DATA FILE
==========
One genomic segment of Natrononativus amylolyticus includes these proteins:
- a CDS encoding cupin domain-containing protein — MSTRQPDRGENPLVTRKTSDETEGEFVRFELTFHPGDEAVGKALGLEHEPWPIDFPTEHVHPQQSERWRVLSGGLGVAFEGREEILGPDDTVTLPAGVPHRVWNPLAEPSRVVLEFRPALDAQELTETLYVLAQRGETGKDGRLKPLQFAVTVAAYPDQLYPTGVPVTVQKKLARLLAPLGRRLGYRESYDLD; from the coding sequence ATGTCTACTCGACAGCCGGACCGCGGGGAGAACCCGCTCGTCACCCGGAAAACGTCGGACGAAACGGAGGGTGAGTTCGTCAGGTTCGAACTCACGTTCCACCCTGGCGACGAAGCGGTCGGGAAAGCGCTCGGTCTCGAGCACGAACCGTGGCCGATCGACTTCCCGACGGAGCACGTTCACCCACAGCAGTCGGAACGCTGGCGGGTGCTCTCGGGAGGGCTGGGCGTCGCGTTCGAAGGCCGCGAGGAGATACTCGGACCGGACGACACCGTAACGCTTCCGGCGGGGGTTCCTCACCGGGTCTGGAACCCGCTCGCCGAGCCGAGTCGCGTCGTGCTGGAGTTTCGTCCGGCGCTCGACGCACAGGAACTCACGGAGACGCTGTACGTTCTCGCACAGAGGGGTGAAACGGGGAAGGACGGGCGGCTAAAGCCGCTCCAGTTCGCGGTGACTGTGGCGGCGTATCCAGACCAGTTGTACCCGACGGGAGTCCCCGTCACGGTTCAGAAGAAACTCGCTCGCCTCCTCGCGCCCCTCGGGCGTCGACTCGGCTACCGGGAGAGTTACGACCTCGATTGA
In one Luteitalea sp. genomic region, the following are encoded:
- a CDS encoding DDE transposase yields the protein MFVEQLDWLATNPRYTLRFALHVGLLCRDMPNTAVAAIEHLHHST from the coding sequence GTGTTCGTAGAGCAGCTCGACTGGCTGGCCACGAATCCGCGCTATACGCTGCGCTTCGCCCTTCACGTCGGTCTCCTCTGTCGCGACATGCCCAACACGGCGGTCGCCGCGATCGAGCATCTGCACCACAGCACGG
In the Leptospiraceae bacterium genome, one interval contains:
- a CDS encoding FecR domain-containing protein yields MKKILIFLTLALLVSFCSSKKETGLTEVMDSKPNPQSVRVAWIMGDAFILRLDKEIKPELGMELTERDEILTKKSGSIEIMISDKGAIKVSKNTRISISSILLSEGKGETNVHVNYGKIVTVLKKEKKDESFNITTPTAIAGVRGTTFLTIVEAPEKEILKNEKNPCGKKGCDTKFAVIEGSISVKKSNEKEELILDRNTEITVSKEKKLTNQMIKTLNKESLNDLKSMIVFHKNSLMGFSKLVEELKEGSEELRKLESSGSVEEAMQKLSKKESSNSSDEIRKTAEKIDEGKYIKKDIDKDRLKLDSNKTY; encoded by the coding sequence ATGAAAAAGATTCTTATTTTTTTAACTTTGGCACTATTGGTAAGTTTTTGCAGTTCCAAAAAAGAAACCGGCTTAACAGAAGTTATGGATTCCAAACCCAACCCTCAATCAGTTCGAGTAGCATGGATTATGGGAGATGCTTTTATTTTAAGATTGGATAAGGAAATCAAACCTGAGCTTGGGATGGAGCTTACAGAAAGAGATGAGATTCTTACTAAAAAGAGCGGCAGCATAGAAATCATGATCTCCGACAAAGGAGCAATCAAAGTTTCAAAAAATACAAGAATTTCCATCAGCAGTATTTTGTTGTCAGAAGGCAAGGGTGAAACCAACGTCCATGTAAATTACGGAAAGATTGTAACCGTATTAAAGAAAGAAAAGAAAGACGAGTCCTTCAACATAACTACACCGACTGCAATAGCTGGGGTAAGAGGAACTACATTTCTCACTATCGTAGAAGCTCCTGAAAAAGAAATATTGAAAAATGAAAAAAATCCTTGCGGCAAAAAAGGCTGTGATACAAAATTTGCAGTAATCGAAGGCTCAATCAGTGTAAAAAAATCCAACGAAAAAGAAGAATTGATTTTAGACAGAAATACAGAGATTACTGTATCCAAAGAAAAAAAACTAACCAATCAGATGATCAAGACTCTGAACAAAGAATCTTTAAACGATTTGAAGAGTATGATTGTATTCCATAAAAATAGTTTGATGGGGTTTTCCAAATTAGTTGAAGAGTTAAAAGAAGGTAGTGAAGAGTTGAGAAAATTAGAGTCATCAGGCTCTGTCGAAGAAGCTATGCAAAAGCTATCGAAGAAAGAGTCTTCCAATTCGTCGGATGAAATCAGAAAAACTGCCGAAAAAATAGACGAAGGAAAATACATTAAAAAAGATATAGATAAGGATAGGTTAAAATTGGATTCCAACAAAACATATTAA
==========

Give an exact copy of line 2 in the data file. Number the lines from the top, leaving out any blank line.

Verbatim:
- a CDS encoding cupin domain-containing protein — MSTRQPDRGENPLVTRKTSDETEGEFVRFELTFHPGDEAVGKALGLEHEPWPIDFPTEHVHPQQSERWRVLSGGLGVAFEGREEILGPDDTVTLPAGVPHRVWNPLAEPSRVVLEFRPALDAQELTETLYVLAQRGETGKDGRLKPLQFAVTVAAYPDQLYPTGVPVTVQKKLARLLAPLGRRLGYRESYDLD; from the coding sequence ATGTCTACTCGACAGCCGGACCGCGGGGAGAACCCGCTCGTCACCCGGAAAACGTCGGACGAAACGGAGGGTGAGTTCGTCAGGTTCGAACTCACGTTCCACCCTGGCGACGAAGCGGTCGGGAAAGCGCTCGGTCTCGAGCACGAACCGTGGCCGATCGACTTCCCGACGGAGCACGTTCACCCACAGCAGTCGGAACGCTGGCGGGTGCTCTCGGGAGGGCTGGGCGTCGCGTTCGAAGGCCGCGAGGAGATACTCGGACCGGACGACACCGTAACGCTTCCGGCGGGGGTTCCTCACCGGGTCTGGAACCCGCTCGCCGAGCCGAGTCGCGTCGTGCTGGAGTTTCGTCCGGCGCTCGACGCACAGGAACTCACGGAGACGCTGTACGTTCTCGCACAGAGGGGTGAAACGGGGAAGGACGGGCGGCTAAAGCCGCTCCAGTTCGCGGTGACTGTGGCGGCGTATCCAGACCAGTTGTACCCGACGGGAGTCCCCGTCACGGTTCAGAAGAAACTCGCTCGCCTCCTCGCGCCCCTCGGGCGTCGACTCGGCTACCGGGAGAGTTACGACCTCGATTGA